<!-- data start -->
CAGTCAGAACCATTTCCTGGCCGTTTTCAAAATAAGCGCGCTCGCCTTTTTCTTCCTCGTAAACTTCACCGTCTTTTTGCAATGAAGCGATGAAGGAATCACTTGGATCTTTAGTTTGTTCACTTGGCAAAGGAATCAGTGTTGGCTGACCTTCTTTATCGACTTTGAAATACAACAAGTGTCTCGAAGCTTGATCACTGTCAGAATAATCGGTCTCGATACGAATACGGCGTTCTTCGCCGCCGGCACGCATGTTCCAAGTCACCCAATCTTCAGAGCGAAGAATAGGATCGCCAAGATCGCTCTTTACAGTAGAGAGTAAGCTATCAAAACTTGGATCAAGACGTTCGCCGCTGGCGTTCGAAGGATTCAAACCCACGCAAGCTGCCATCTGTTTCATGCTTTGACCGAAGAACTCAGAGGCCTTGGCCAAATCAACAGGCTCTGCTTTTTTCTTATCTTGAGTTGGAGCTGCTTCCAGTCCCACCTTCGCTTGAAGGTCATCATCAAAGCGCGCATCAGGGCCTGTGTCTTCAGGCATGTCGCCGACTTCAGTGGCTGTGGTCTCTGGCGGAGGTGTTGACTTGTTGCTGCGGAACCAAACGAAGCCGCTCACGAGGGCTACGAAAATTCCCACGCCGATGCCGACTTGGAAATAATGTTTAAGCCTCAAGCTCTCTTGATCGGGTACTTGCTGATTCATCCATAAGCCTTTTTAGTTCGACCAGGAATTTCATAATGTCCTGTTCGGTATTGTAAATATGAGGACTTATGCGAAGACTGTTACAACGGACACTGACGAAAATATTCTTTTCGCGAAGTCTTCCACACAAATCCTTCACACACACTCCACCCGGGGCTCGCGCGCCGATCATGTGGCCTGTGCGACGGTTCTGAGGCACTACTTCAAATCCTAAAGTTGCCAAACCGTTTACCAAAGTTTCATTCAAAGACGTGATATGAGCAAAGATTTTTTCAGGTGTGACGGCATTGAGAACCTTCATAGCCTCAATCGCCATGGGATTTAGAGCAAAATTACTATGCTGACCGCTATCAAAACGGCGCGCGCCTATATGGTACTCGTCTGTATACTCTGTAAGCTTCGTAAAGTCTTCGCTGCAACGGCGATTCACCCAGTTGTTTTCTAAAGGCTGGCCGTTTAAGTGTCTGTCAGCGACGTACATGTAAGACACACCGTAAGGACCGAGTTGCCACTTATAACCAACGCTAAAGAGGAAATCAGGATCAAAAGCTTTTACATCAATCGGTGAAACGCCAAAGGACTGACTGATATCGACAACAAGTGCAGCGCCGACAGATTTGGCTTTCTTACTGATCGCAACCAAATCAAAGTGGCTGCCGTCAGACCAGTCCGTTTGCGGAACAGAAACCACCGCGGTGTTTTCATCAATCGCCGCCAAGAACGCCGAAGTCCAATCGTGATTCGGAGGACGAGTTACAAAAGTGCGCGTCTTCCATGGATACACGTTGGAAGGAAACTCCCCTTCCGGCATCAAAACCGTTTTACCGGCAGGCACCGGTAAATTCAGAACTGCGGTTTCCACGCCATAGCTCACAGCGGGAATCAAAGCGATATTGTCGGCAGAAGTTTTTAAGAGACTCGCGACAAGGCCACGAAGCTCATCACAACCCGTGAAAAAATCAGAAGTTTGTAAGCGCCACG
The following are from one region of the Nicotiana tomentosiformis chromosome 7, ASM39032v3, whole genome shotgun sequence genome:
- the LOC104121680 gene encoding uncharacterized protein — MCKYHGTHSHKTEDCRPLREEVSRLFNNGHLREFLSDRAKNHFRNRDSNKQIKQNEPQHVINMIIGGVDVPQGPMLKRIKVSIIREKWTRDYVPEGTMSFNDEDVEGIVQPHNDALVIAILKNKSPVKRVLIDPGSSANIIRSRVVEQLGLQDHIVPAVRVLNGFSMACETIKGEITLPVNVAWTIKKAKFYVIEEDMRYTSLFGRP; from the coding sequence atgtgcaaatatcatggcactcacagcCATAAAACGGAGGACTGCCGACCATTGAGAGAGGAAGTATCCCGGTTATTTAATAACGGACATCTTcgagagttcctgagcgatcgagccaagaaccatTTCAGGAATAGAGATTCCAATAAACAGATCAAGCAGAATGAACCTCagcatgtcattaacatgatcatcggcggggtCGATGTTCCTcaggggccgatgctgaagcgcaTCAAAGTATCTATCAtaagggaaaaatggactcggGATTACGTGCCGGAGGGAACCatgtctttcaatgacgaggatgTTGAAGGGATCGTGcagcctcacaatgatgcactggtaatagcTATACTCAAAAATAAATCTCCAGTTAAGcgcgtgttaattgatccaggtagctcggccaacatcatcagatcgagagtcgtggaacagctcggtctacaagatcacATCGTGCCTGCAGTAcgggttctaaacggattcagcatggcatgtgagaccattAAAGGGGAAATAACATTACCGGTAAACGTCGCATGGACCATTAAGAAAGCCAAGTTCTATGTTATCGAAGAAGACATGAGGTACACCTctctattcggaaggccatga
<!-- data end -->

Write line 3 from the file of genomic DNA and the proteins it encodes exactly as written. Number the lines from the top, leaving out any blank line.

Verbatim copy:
- the LOC104121680 gene encoding uncharacterized protein — MCKYHGTHSHKTEDCRPLREEVSRLFNNGHLREFLSDRAKNHFRNRDSNKQIKQNEPQHVINMIIGGVDVPQGPMLKRIKVSIIREKWTRDYVPEGTMSFNDEDVEGIVQPHNDALVIAILKNKSPVKRVLIDPGSSANIIRSRVVEQLGLQDHIVPAVRVLNGFSMACETIKGEITLPVNVAWTIKKAKFYVIEEDMRYTSLFGRP; from the coding sequence atgtgcaaatatcatggcactcacagcCATAAAACGGAGGACTGCCGACCATTGAGAGAGGAAGTATCCCGGTTATTTAATAACGGACATCTTcgagagttcctgagcgatcgagccaagaaccatTTCAGGAATAGAGATTCCAATAAACAGATCAAGCAGAATGAACCTCagcatgtcattaacatgatcatcggcggggtCGATGTTCCTcaggggccgatgctgaagcgcaTCAAAGTATCTATCAtaagggaaaaatggactcggGATTACGTGCCGGAGGGAACCatgtctttcaatgacgaggatgTTGAAGGGATCGTGcagcctcacaatgatgcactggtaatagcTATACTCAAAAATAAATCTCCAGTTAAGcgcgtgttaattgatccaggtagctcggccaacatcatcagatcgagagtcgtggaacagctcggtctacaagatcacATCGTGCCTGCAGTAcgggttctaaacggattcagcatggcatgtgagaccattAAAGGGGAAATAACATTACCGGTAAACGTCGCATGGACCATTAAGAAAGCCAAGTTCTATGTTATCGAAGAAGACATGAGGTACACCTctctattcggaaggccatga